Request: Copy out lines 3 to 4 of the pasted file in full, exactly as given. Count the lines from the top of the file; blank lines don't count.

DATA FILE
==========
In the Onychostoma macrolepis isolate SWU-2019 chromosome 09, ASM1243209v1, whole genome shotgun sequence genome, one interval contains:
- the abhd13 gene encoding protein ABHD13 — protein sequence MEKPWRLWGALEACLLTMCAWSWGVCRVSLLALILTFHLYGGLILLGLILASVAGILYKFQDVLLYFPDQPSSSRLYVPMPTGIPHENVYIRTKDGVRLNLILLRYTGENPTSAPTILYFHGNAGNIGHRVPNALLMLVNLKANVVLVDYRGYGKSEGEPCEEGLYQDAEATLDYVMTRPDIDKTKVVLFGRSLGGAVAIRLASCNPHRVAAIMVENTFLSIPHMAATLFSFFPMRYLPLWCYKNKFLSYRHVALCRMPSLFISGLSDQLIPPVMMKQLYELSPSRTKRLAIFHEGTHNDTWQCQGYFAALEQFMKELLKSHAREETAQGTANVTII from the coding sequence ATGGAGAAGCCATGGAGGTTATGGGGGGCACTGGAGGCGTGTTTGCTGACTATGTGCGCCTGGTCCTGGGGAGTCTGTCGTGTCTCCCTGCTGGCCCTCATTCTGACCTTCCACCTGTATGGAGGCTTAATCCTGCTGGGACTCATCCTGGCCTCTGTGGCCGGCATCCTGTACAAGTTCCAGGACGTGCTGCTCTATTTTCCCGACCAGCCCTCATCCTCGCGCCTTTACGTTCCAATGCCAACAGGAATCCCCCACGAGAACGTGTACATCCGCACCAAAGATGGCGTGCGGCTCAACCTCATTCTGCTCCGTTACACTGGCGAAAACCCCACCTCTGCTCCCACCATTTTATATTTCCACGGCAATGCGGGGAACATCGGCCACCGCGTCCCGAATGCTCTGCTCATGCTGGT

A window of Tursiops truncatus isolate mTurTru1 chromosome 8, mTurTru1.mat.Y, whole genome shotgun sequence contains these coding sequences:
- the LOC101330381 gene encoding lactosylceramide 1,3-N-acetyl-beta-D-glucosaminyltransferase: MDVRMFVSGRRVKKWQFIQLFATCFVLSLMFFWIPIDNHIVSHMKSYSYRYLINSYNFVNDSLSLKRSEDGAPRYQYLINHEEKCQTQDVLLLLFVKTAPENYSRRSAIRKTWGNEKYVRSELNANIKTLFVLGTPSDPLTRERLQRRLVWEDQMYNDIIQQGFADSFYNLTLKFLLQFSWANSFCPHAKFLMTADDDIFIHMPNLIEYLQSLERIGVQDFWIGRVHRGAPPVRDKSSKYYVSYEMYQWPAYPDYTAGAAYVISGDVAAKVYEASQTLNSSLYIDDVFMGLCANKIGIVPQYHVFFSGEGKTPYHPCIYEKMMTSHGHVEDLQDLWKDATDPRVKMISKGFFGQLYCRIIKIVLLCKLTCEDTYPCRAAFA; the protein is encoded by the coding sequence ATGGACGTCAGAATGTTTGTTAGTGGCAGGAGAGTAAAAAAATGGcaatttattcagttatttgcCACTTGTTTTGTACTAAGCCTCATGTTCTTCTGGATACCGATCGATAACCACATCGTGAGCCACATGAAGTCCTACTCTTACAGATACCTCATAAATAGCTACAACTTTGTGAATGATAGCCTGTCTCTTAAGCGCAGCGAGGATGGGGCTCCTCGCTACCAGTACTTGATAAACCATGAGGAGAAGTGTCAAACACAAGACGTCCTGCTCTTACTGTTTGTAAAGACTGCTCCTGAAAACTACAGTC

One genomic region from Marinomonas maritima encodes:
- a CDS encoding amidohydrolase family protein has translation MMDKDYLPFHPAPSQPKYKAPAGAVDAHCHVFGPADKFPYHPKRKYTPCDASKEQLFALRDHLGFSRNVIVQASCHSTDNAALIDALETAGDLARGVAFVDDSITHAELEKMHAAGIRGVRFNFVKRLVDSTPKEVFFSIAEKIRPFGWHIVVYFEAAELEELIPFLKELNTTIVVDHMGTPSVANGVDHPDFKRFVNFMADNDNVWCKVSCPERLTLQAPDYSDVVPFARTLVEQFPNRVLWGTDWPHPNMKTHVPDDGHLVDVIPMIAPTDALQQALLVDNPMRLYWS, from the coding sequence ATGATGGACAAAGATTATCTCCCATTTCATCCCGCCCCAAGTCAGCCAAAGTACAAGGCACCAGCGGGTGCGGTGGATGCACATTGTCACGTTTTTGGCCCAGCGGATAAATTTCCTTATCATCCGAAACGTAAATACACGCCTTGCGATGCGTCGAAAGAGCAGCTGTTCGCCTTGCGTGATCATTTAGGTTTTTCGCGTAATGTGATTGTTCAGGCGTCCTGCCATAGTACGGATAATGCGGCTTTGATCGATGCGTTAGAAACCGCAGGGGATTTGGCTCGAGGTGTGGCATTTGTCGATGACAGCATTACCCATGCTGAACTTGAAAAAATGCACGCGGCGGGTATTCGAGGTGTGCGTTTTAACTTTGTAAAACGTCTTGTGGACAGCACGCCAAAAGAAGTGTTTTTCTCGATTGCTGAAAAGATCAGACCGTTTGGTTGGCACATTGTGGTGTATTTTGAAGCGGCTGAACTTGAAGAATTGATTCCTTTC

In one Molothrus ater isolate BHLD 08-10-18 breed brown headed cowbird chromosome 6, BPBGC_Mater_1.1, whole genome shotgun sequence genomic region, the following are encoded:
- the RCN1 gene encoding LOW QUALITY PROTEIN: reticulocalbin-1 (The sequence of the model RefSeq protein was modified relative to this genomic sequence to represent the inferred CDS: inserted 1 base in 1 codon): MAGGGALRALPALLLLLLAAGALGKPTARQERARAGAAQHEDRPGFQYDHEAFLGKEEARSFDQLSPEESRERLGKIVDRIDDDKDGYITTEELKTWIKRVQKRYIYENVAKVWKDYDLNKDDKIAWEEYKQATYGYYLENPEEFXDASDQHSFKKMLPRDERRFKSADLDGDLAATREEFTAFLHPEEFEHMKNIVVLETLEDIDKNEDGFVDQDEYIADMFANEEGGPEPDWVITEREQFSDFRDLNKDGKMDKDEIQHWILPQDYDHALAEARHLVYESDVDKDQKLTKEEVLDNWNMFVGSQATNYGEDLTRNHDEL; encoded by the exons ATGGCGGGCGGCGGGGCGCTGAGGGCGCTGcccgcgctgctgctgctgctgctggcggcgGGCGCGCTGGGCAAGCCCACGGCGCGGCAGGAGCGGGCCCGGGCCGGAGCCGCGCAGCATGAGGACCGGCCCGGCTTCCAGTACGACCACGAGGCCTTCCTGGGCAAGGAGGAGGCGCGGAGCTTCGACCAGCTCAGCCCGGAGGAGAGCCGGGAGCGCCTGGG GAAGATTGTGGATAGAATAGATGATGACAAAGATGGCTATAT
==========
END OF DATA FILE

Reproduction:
A window of Tursiops truncatus isolate mTurTru1 chromosome 8, mTurTru1.mat.Y, whole genome shotgun sequence contains these coding sequences:
- the LOC101330381 gene encoding lactosylceramide 1,3-N-acetyl-beta-D-glucosaminyltransferase: MDVRMFVSGRRVKKWQFIQLFATCFVLSLMFFWIPIDNHIVSHMKSYSYRYLINSYNFVNDSLSLKRSEDGAPRYQYLINHEEKCQTQDVLLLLFVKTAPENYSRRSAIRKTWGNEKYVRSELNANIKTLFVLGTPSDPLTRERLQRRLVWEDQMYNDIIQQGFADSFYNLTLKFLLQFSWANSFCPHAKFLMTADDDIFIHMPNLIEYLQSLERIGVQDFWIGRVHRGAPPVRDKSSKYYVSYEMYQWPAYPDYTAGAAYVISGDVAAKVYEASQTLNSSLYIDDVFMGLCANKIGIVPQYHVFFSGEGKTPYHPCIYEKMMTSHGHVEDLQDLWKDATDPRVKMISKGFFGQLYCRIIKIVLLCKLTCEDTYPCRAAFA; the protein is encoded by the coding sequence ATGGACGTCAGAATGTTTGTTAGTGGCAGGAGAGTAAAAAAATGGcaatttattcagttatttgcCACTTGTTTTGTACTAAGCCTCATGTTCTTCTGGATACCGATCGATAACCACATCGTGAGCCACATGAAGTCCTACTCTTACAGATACCTCATAAATAGCTACAACTTTGTGAATGATAGCCTGTCTCTTAAGCGCAGCGAGGATGGGGCTCCTCGCTACCAGTACTTGATAAACCATGAGGAGAAGTGTCAAACACAAGACGTCCTGCTCTTACTGTTTGTAAAGACTGCTCCTGAAAACTACAGTC